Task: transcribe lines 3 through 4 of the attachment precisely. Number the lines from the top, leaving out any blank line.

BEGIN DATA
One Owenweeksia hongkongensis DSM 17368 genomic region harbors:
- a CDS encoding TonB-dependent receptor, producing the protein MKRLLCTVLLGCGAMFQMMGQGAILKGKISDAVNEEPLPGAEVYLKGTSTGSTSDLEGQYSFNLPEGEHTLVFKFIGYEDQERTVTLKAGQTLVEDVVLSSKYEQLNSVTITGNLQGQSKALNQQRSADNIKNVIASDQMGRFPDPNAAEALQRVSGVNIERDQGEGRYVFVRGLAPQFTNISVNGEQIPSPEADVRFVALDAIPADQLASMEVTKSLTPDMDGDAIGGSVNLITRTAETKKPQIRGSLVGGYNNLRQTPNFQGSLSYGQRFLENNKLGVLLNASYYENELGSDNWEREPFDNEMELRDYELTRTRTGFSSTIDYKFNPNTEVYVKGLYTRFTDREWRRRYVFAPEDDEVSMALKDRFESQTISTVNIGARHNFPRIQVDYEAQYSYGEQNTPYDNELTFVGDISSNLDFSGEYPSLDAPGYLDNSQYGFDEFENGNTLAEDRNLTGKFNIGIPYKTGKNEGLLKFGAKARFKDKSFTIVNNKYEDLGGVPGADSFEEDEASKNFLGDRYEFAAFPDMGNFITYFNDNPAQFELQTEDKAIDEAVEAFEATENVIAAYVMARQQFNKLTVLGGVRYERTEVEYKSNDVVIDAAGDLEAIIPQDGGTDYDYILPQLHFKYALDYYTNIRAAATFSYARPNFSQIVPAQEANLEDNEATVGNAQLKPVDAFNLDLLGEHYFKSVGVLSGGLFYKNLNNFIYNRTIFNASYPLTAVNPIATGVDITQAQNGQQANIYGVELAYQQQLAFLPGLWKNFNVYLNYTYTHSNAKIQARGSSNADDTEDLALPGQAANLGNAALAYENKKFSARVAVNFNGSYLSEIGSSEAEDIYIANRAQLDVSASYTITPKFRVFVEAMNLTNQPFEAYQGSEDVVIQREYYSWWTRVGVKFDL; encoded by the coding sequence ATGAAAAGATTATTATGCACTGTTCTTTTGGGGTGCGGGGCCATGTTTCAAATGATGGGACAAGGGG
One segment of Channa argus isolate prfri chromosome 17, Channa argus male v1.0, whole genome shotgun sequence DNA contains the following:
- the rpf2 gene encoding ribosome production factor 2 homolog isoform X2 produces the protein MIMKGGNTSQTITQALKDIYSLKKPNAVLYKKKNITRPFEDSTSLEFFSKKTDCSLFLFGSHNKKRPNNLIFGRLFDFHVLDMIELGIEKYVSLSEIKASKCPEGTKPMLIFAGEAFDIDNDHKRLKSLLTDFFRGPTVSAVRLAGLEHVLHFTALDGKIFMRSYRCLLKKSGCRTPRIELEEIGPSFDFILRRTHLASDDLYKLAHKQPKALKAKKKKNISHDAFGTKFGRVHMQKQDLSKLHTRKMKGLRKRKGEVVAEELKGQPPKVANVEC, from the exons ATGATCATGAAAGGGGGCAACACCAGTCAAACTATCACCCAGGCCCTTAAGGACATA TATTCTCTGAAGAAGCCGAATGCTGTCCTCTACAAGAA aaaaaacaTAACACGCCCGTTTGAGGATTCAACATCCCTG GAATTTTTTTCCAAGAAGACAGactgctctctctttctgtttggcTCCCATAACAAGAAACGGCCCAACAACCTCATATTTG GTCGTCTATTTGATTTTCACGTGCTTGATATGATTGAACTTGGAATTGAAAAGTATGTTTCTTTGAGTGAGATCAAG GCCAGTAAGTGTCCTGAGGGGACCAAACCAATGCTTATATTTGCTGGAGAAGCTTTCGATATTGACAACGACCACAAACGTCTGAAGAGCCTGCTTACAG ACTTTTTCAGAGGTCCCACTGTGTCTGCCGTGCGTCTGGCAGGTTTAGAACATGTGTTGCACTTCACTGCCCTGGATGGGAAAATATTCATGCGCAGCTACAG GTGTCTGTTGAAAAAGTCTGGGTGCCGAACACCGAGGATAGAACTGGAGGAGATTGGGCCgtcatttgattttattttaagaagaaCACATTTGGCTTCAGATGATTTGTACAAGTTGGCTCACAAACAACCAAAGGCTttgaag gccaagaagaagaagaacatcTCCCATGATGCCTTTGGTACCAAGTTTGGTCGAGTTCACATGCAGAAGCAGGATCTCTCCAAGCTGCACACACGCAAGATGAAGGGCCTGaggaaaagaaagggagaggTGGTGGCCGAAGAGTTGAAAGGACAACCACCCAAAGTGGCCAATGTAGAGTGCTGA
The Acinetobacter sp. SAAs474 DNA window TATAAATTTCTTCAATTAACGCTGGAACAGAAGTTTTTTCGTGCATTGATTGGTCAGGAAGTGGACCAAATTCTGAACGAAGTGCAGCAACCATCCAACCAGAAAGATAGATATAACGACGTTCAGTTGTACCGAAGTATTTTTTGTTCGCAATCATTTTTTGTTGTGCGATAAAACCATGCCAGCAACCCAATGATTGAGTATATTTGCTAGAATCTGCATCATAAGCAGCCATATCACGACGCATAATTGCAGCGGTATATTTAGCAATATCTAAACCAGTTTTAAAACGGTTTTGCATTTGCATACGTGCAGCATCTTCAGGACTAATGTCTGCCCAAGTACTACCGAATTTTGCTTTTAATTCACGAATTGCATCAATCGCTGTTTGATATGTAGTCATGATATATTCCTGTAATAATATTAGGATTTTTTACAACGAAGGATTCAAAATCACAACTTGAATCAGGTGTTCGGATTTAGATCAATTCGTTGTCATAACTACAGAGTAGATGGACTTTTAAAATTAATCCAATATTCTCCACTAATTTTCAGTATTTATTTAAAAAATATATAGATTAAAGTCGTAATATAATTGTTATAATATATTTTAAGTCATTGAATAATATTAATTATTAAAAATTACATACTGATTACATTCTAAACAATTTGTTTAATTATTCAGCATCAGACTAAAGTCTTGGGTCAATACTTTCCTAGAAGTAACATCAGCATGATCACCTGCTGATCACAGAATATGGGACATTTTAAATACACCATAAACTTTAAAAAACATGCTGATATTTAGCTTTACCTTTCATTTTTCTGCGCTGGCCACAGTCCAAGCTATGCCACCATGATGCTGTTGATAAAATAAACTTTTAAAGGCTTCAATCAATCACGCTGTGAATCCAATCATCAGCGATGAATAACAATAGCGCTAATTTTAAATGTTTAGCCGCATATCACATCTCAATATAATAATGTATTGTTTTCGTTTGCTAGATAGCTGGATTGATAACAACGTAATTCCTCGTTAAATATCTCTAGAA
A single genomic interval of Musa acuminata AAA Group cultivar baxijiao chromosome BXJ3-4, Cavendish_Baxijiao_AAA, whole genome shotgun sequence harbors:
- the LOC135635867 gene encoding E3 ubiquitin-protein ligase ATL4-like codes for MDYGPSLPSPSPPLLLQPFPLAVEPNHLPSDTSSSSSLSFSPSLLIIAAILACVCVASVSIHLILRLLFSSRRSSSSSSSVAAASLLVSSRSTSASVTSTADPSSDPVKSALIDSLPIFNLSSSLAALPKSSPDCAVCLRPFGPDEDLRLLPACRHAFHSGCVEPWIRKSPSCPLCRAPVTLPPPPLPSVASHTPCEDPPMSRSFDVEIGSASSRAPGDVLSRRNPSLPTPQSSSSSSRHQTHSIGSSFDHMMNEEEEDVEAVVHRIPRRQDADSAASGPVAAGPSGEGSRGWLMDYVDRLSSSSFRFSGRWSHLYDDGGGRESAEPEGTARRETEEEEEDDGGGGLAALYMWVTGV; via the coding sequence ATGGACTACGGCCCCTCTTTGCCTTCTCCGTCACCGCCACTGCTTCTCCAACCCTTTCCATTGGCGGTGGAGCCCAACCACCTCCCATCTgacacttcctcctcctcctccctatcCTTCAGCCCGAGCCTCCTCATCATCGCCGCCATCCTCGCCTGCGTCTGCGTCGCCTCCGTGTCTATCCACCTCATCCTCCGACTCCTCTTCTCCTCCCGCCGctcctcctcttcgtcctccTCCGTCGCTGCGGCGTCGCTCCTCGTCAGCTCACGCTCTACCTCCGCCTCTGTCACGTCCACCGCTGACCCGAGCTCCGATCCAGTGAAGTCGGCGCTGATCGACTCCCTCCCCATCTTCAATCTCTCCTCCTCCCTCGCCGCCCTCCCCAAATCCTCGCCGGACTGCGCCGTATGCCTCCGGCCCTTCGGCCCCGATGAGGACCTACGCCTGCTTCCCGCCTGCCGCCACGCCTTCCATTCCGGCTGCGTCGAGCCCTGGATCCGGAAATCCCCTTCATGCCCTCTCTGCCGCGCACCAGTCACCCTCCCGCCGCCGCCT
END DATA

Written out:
One segment of Channa argus isolate prfri chromosome 17, Channa argus male v1.0, whole genome shotgun sequence DNA contains the following:
- the rpf2 gene encoding ribosome production factor 2 homolog isoform X2 produces the protein MIMKGGNTSQTITQALKDIYSLKKPNAVLYKKKNITRPFEDSTSLEFFSKKTDCSLFLFGSHNKKRPNNLIFGRLFDFHVLDMIELGIEKYVSLSEIKASKCPEGTKPMLIFAGEAFDIDNDHKRLKSLLTDFFRGPTVSAVRLAGLEHVLHFTALDGKIFMRSYRCLLKKSGCRTPRIELEEIGPSFDFILRRTHLASDDLYKLAHKQPKALKAKKKKNISHDAFGTKFGRVHMQKQDLSKLHTRKMKGLRKRKGEVVAEELKGQPPKVANVEC, from the exons ATGATCATGAAAGGGGGCAACACCAGTCAAACTATCACCCAGGCCCTTAAGGACATA TATTCTCTGAAGAAGCCGAATGCTGTCCTCTACAAGAA aaaaaacaTAACACGCCCGTTTGAGGATTCAACATCCCTG GAATTTTTTTCCAAGAAGACAGactgctctctctttctgtttggcTCCCATAACAAGAAACGGCCCAACAACCTCATATTTG GTCGTCTATTTGATTTTCACGTGCTTGATATGATTGAACTTGGAATTGAAAAGTATGTTTCTTTGAGTGAGATCAAG GCCAGTAAGTGTCCTGAGGGGACCAAACCAATGCTTATATTTGCTGGAGAAGCTTTCGATATTGACAACGACCACAAACGTCTGAAGAGCCTGCTTACAG ACTTTTTCAGAGGTCCCACTGTGTCTGCCGTGCGTCTGGCAGGTTTAGAACATGTGTTGCACTTCACTGCCCTGGATGGGAAAATATTCATGCGCAGCTACAG GTGTCTGTTGAAAAAGTCTGGGTGCCGAACACCGAGGATAGAACTGGAGGAGATTGGGCCgtcatttgattttattttaagaagaaCACATTTGGCTTCAGATGATTTGTACAAGTTGGCTCACAAACAACCAAAGGCTttgaag gccaagaagaagaagaacatcTCCCATGATGCCTTTGGTACCAAGTTTGGTCGAGTTCACATGCAGAAGCAGGATCTCTCCAAGCTGCACACACGCAAGATGAAGGGCCTGaggaaaagaaagggagaggTGGTGGCCGAAGAGTTGAAAGGACAACCACCCAAAGTGGCCAATGTAGAGTGCTGA